It’s an open horizon, all gray below and above. So thick in gray you could almost dissolve into it. The crags of these rocks, they topples onto one another, sloping or crashing together, like they’re a telling a story of elements or giants or people that threw together these massive slabs. Or more than slabs, sometimes—full city-sheets of rock, all smooth and washed down. The path you go across by horse, it’s marked by cairns, these little stacks of smaller rocks. Sometimes you go a ways, over the next horizon, just hoping you’ll be able to see the next cairn—going all on faith, and hoping vision stays sharp. The sky overhead is clouded fully here, the sun barely bleeding through, and by mid-day it starts to rain. By halfway to evening, just about the time I reach that stream and water Willow up, a thunderstorm’s started. With the slate stones all thick with water, each flash of lightening overhead boils through the dark gray of the clouds and reflects up off the stones all around me. It’s like the lightning is dancing, and when the thunder comes, it follows its lead.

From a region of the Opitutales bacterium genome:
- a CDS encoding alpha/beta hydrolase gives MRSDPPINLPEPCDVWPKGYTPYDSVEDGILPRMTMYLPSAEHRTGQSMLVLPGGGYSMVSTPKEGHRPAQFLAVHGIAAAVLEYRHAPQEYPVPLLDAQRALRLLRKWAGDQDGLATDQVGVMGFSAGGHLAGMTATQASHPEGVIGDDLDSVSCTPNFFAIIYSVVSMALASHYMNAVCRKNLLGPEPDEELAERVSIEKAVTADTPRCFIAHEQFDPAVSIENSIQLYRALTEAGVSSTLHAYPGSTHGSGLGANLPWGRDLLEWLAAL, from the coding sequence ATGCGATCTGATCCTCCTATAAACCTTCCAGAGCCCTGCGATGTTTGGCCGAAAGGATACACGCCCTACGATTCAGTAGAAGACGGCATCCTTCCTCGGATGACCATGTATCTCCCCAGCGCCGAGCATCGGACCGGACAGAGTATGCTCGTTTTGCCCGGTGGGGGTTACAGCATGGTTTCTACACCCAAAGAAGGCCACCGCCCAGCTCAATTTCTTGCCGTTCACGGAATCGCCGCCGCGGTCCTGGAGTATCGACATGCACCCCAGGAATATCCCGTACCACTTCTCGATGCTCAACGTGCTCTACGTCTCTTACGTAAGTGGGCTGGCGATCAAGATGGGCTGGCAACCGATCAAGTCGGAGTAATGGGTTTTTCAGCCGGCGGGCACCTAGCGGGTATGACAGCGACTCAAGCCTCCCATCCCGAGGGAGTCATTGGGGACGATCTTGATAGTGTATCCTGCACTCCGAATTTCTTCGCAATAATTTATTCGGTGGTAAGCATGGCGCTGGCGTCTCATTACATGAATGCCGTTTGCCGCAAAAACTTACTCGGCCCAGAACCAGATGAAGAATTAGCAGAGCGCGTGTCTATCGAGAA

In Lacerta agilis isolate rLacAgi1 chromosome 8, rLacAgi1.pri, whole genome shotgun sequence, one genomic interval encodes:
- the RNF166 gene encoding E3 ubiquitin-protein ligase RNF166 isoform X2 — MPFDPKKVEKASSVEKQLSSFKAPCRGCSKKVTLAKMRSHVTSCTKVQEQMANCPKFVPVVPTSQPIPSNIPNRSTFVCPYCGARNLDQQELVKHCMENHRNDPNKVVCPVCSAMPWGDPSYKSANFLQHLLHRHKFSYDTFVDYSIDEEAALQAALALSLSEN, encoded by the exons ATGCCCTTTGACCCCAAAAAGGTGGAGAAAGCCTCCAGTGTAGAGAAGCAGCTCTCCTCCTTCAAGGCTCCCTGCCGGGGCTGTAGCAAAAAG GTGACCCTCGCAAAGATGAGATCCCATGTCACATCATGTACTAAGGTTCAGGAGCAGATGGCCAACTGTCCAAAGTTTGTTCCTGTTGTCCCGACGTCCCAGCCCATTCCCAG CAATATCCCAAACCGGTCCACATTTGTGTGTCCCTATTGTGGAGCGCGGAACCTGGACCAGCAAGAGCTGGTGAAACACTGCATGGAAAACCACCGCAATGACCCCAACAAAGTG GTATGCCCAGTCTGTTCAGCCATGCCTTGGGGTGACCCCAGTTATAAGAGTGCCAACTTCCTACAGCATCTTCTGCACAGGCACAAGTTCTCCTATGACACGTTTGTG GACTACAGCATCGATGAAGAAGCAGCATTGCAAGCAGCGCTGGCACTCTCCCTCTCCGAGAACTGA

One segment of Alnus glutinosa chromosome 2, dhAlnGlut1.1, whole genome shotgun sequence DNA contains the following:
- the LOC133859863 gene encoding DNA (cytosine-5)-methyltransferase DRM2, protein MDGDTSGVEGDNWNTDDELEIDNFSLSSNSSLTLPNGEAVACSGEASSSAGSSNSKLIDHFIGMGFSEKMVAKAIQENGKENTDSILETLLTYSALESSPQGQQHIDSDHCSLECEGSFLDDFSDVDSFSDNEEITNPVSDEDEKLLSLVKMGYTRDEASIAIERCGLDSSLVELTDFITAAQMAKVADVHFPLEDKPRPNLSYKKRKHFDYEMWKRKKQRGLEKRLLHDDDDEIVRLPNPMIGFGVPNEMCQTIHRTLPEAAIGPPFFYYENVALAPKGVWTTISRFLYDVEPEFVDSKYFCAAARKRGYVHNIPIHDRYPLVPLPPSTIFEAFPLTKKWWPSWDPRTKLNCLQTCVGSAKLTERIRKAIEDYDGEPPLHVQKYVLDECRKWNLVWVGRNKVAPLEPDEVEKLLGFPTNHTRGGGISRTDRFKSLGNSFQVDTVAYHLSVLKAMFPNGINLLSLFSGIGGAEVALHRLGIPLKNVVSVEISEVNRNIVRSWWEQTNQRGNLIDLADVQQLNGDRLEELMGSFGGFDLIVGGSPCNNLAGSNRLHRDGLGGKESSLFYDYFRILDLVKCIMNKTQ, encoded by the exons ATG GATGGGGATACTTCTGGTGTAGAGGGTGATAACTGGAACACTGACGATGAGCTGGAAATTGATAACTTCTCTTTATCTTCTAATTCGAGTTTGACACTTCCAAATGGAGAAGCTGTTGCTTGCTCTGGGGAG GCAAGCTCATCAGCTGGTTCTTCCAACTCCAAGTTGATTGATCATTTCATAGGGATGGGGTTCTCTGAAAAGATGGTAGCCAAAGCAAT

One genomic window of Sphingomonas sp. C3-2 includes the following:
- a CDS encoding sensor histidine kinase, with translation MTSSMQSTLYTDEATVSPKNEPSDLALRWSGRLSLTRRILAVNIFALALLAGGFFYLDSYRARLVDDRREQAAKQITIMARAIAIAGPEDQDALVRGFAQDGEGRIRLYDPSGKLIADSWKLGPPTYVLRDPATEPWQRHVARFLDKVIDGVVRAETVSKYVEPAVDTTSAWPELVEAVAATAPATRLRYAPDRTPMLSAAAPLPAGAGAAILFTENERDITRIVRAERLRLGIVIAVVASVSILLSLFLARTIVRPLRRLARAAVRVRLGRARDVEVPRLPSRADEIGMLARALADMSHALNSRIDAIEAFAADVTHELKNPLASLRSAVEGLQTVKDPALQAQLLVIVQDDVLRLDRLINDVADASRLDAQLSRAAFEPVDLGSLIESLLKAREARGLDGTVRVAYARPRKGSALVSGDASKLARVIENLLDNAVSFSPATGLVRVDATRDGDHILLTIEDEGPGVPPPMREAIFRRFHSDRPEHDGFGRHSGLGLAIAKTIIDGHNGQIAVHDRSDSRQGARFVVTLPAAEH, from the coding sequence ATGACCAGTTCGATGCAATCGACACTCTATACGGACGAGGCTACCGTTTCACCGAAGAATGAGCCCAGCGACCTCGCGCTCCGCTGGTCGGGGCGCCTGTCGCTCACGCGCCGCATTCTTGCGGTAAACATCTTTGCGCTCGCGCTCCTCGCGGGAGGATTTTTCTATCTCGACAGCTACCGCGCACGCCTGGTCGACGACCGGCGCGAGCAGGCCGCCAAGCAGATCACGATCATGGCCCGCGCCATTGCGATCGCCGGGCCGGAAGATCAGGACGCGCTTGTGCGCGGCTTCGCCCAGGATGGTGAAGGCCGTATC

Thunderstorms at home, they’re just tucking inside or staring at the lighting from the clearing. A flash and glow. Not a dance of heavenly instruments like this. I was told it was a dull time, the three days in the wastes. But I’m so far from miserable, it’s hard to express it. My skin is all soaked, and Willow’s trot is enough to kick the wind up in me in a spine-shaking way. I’m all goosefleshed and cold and uncomfortable in body, but I feel like I’m part of something big with this storm. I like it. I like being out.
As it wears on to nightfall I hit the risk of not being able to see the cairns, but lucky enough the lightning’s still on. Sun’s down fully, and I feel like I’m traveling through the black, but when I get to a point of feeling lost, I just stand myself and willow still until the heavens split again. And I look fast as I can for a cairn, and most of the times, I see it and can move on. It’s another hour or two that it’s like that, and the rain hasn’t stopped pouring down, near enough to heavy. This storm, the lightning and everything, has been going on for the better part of six turns of the glass. I feel like I must have been chasing it through the infinite gray.